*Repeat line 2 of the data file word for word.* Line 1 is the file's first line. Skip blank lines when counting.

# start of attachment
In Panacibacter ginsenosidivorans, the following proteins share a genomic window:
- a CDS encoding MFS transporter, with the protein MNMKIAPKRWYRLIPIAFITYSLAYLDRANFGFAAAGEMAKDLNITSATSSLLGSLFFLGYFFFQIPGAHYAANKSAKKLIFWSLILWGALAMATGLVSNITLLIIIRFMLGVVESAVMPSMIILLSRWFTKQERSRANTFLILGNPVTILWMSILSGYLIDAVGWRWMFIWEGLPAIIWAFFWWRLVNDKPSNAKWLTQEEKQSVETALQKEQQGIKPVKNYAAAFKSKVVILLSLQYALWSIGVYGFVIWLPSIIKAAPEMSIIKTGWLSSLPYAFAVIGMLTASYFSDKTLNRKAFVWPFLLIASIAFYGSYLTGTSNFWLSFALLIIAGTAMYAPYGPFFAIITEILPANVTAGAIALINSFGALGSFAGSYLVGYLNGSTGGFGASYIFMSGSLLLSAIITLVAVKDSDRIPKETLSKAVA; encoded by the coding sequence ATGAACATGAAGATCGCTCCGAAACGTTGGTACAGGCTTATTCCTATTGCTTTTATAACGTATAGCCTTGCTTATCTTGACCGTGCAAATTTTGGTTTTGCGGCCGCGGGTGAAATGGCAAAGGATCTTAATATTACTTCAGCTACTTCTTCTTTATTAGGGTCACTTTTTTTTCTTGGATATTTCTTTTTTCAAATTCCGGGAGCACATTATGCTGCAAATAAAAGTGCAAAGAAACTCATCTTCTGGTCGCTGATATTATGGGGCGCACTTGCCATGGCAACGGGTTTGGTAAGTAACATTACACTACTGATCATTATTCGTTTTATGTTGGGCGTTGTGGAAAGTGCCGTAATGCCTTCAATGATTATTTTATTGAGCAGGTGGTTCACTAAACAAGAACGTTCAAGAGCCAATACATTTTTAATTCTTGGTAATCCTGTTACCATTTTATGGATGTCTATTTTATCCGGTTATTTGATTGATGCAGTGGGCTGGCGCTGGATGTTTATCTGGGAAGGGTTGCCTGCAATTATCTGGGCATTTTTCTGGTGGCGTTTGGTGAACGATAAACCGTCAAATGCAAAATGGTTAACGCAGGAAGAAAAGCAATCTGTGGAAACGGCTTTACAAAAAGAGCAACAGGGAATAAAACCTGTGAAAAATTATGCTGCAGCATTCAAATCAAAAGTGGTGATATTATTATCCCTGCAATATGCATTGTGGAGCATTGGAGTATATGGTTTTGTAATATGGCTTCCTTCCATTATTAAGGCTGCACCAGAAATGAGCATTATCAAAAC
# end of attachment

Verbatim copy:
- a CDS encoding MFS transporter, with the protein MNMKIAPKRWYRLIPIAFITYSLAYLDRANFGFAAAGEMAKDLNITSATSSLLGSLFFLGYFFFQIPGAHYAANKSAKKLIFWSLILWGALAMATGLVSNITLLIIIRFMLGVVESAVMPSMIILLSRWFTKQERSRANTFLILGNPVTILWMSILSGYLIDAVGWRWMFIWEGLPAIIWAFFWWRLVNDKPSNAKWLTQEEKQSVETALQKEQQGIKPVKNYAAAFKSKVVILLSLQYALWSIGVYGFVIWLPSIIKAAPEMSIIKTGWLSSLPYAFAVIGMLTASYFSDKTLNRKAFVWPFLLIASIAFYGSYLTGTSNFWLSFALLIIAGTAMYAPYGPFFAIITEILPANVTAGAIALINSFGALGSFAGSYLVGYLNGSTGGFGASYIFMSGSLLLSAIITLVAVKDSDRIPKETLSKAVA; encoded by the coding sequence ATGAACATGAAGATCGCTCCGAAACGTTGGTACAGGCTTATTCCTATTGCTTTTATAACGTATAGCCTTGCTTATCTTGACCGTGCAAATTTTGGTTTTGCGGCCGCGGGTGAAATGGCAAAGGATCTTAATATTACTTCAGCTACTTCTTCTTTATTAGGGTCACTTTTTTTTCTTGGATATTTCTTTTTTCAAATTCCGGGAGCACATTATGCTGCAAATAAAAGTGCAAAGAAACTCATCTTCTGGTCGCTGATATTATGGGGCGCACTTGCCATGGCAACGGGTTTGGTAAGTAACATTACACTACTGATCATTATTCGTTTTATGTTGGGCGTTGTGGAAAGTGCCGTAATGCCTTCAATGATTATTTTATTGAGCAGGTGGTTCACTAAACAAGAACGTTCAAGAGCCAATACATTTTTAATTCTTGGTAATCCTGTTACCATTTTATGGATGTCTATTTTATCCGGTTATTTGATTGATGCAGTGGGCTGGCGCTGGATGTTTATCTGGGAAGGGTTGCCTGCAATTATCTGGGCATTTTTCTGGTGGCGTTTGGTGAACGATAAACCGTCAAATGCAAAATGGTTAACGCAGGAAGAAAAGCAATCTGTGGAAACGGCTTTACAAAAAGAGCAACAGGGAATAAAACCTGTGAAAAATTATGCTGCAGCATTCAAATCAAAAGTGGTGATATTATTATCCCTGCAATATGCATTGTGGAGCATTGGAGTATATGGTTTTGTAATATGGCTTCCTTCCATTATTAAGGCTGCACCAGAAATGAGCATTATCAAAAC